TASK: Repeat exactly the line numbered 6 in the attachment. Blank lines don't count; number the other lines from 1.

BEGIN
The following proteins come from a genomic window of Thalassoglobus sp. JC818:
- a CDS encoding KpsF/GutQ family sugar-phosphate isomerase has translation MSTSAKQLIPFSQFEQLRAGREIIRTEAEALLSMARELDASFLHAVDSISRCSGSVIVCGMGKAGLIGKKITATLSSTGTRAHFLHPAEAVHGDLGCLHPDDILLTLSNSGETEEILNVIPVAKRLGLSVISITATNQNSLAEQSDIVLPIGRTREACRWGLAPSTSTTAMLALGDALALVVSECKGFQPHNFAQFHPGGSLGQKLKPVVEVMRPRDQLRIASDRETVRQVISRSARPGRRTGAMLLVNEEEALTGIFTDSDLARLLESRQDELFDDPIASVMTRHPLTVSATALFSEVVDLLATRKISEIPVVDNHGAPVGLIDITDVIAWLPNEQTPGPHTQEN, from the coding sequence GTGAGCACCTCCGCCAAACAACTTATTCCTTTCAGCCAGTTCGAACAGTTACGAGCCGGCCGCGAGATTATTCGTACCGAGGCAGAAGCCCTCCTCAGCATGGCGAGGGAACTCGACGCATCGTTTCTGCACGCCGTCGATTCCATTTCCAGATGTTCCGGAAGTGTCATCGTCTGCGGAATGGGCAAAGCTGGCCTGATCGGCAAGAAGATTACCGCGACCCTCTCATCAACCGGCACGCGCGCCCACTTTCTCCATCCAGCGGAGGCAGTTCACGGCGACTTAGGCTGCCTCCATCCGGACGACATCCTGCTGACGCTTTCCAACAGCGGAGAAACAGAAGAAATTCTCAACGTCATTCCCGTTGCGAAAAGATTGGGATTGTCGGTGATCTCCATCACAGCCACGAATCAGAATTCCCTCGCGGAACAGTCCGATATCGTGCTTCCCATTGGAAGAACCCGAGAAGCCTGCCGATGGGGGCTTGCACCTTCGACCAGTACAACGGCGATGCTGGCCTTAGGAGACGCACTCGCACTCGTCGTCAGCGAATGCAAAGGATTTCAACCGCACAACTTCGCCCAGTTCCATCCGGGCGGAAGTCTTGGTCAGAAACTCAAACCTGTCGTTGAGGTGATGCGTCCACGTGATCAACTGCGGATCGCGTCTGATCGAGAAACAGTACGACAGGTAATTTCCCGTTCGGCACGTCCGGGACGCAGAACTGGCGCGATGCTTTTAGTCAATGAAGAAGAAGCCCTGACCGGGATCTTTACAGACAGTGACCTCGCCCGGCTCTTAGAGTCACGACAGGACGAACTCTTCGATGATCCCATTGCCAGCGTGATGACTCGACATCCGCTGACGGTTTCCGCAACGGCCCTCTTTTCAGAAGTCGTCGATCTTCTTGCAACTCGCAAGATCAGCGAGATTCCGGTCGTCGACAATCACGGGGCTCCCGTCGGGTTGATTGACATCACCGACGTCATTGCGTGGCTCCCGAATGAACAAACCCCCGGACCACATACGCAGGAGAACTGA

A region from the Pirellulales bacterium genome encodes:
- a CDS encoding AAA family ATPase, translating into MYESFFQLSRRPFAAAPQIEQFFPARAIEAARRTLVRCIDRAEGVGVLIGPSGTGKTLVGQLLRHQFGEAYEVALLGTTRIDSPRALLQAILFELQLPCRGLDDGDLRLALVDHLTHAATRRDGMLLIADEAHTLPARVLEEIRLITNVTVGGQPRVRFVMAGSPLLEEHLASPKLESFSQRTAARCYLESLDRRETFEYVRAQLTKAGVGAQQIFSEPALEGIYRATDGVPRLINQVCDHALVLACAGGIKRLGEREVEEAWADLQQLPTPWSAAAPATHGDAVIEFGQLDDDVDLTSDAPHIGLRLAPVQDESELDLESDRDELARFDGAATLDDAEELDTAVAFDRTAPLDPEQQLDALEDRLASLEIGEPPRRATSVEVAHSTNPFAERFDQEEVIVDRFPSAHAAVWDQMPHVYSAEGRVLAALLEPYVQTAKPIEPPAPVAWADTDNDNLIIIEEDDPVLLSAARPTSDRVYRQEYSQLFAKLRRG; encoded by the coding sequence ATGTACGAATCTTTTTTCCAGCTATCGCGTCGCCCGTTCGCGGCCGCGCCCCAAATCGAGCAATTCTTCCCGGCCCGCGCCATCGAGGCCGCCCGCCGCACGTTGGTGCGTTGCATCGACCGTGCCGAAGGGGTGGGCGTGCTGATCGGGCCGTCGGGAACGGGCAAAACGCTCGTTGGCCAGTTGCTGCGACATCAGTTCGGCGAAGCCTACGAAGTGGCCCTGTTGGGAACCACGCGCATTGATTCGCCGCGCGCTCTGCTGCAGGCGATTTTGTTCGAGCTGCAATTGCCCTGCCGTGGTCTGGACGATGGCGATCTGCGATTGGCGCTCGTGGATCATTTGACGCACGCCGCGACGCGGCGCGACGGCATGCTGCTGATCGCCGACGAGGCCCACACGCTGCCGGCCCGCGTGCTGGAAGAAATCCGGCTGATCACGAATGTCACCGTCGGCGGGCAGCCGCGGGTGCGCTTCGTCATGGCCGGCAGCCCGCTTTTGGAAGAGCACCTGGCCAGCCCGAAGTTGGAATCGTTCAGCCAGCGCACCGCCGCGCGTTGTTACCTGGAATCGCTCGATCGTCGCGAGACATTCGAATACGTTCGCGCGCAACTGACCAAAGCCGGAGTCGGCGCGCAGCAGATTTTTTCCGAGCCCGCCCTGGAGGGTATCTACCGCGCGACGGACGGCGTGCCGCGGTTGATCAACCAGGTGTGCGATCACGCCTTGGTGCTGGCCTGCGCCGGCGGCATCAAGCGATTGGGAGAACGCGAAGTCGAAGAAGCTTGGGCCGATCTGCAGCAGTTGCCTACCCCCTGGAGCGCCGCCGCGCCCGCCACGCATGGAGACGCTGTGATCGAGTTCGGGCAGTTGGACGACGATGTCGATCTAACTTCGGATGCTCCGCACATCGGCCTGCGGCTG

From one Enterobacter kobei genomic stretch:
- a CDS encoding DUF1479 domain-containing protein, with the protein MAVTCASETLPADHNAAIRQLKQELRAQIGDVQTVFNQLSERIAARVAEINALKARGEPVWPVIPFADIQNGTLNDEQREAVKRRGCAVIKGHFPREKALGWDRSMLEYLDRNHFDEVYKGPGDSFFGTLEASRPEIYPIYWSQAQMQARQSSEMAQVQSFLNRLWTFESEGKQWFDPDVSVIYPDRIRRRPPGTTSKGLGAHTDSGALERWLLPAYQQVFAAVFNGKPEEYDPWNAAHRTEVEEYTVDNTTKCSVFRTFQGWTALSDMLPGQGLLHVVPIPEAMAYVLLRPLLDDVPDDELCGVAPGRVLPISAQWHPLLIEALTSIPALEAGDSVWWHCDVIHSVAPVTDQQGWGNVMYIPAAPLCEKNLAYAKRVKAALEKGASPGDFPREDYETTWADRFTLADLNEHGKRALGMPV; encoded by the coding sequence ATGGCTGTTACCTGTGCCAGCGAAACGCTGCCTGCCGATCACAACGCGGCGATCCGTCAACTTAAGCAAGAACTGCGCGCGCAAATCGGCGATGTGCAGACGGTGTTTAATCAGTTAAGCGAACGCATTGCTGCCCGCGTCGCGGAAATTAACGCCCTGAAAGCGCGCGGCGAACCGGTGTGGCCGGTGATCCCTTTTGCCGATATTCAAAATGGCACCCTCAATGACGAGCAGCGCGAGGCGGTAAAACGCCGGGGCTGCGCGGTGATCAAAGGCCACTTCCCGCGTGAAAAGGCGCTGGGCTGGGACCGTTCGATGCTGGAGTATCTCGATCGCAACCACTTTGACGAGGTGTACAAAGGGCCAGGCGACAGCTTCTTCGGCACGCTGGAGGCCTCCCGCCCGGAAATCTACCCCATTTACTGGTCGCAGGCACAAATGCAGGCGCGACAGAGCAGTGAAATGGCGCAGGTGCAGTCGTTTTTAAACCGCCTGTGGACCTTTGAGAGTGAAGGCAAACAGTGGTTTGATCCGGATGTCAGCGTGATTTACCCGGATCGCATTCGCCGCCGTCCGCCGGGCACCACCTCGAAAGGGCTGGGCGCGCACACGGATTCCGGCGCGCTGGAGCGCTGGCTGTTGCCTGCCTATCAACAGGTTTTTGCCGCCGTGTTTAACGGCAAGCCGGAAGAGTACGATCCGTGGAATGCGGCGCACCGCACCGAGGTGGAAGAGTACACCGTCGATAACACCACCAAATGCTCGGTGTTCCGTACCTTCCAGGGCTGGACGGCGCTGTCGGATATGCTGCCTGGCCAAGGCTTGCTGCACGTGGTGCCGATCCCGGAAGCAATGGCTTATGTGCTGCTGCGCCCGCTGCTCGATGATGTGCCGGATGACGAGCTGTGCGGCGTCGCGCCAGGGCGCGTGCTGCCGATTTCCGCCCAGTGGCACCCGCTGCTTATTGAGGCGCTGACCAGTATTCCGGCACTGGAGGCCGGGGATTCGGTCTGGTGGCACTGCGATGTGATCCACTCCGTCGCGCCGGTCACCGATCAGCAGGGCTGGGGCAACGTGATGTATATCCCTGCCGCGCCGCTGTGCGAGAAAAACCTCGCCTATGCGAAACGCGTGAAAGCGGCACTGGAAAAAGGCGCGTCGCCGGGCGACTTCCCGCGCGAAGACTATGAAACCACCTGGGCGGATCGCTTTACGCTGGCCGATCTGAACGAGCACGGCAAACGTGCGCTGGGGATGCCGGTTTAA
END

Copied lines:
- a CDS encoding DUF1479 domain-containing protein, with the protein MAVTCASETLPADHNAAIRQLKQELRAQIGDVQTVFNQLSERIAARVAEINALKARGEPVWPVIPFADIQNGTLNDEQREAVKRRGCAVIKGHFPREKALGWDRSMLEYLDRNHFDEVYKGPGDSFFGTLEASRPEIYPIYWSQAQMQARQSSEMAQVQSFLNRLWTFESEGKQWFDPDVSVIYPDRIRRRPPGTTSKGLGAHTDSGALERWLLPAYQQVFAAVFNGKPEEYDPWNAAHRTEVEEYTVDNTTKCSVFRTFQGWTALSDMLPGQGLLHVVPIPEAMAYVLLRPLLDDVPDDELCGVAPGRVLPISAQWHPLLIEALTSIPALEAGDSVWWHCDVIHSVAPVTDQQGWGNVMYIPAAPLCEKNLAYAKRVKAALEKGASPGDFPREDYETTWADRFTLADLNEHGKRALGMPV; encoded by the coding sequence ATGGCTGTTACCTGTGCCAGCGAAACGCTGCCTGCCGATCACAACGCGGCGATCCGTCAACTTAAGCAAGAACTGCGCGCGCAAATCGGCGATGTGCAGACGGTGTTTAATCAGTTAAGCGAACGCATTGCTGCCCGCGTCGCGGAAATTAACGCCCTGAAAGCGCGCGGCGAACCGGTGTGGCCGGTGATCCCTTTTGCCGATATTCAAAATGGCACCCTCAATGACGAGCAGCGCGAGGCGGTAAAACGCCGGGGCTGCGCGGTGATCAAAGGCCACTTCCCGCGTGAAAAGGCGCTGGGCTGGGACCGTTCGATGCTGGAGTATCTCGATCGCAACCACTTTGACGAGGTGTACAAAGGGCCAGGCGACAGCTTCTTCGGCACGCTGGAGGCCTCCCGCCCGGAAATCTACCCCATTTACTGGTCGCAGGCACAAATGCAGGCGCGACAGAGCAGTGAAATGGCGCAGGTGCAGTCGTTTTTAAACCGCCTGTGGACCTTTGAGAGTGAAGGCAAACAGTGGTTTGATCCGGATGTCAGCGTGATTTACCCGGATCGCATTCGCCGCCGTCCGCCGGGCACCACCTCGAAAGGGCTGGGCGCGCACACGGATTCCGGCGCGCTGGAGCGCTGGCTGTTGCCTGCCTATCAACAGGTTTTTGCCGCCGTGTTTAACGGCAAGCCGGAAGAGTACGATCCGTGGAATGCGGCGCACCGCACCGAGGTGGAAGAGTACACCGTCGATAACACCACCAAATGCTCGGTGTTCCGTACCTTCCAGGGCTGGACGGCGCTGTCGGATATGCTGCCTGGCCAAGGCTTGCTGCACGTGGTGCCGATCCCGGAAGCAATGGCTTATGTGCTGCTGCGCCCGCTGCTCGATGATGTGCCGGATGACGAGCTGTGCGGCGTCGCGCCAGGGCGCGTGCTGCCGATTTCCGCCCAGTGGCACCCGCTGCTTATTGAGGCGCTGACCAGTATTCCGGCACTGGAGGCCGGGGATTCGGTCTGGTGGCACTGCGATGTGATCCACTCCGTCGCGCCGGTCACCGATCAGCAGGGCTGGGGCAACGTGATGTATATCCCTGCCGCGCCGCTGTGCGAGAAAAACCTCGCCTATGCGAAACGCGTGAAAGCGGCACTGGAAAAAGGCGCGTCGCCGGGCGACTTCCCGCGCGAAGACTATGAAACCACCTGGGCGGATCGCTTTACGCTGGCCGATCTGAACGAGCACGGCAAACGTGCGCTGGGGATGCCGGTTTAA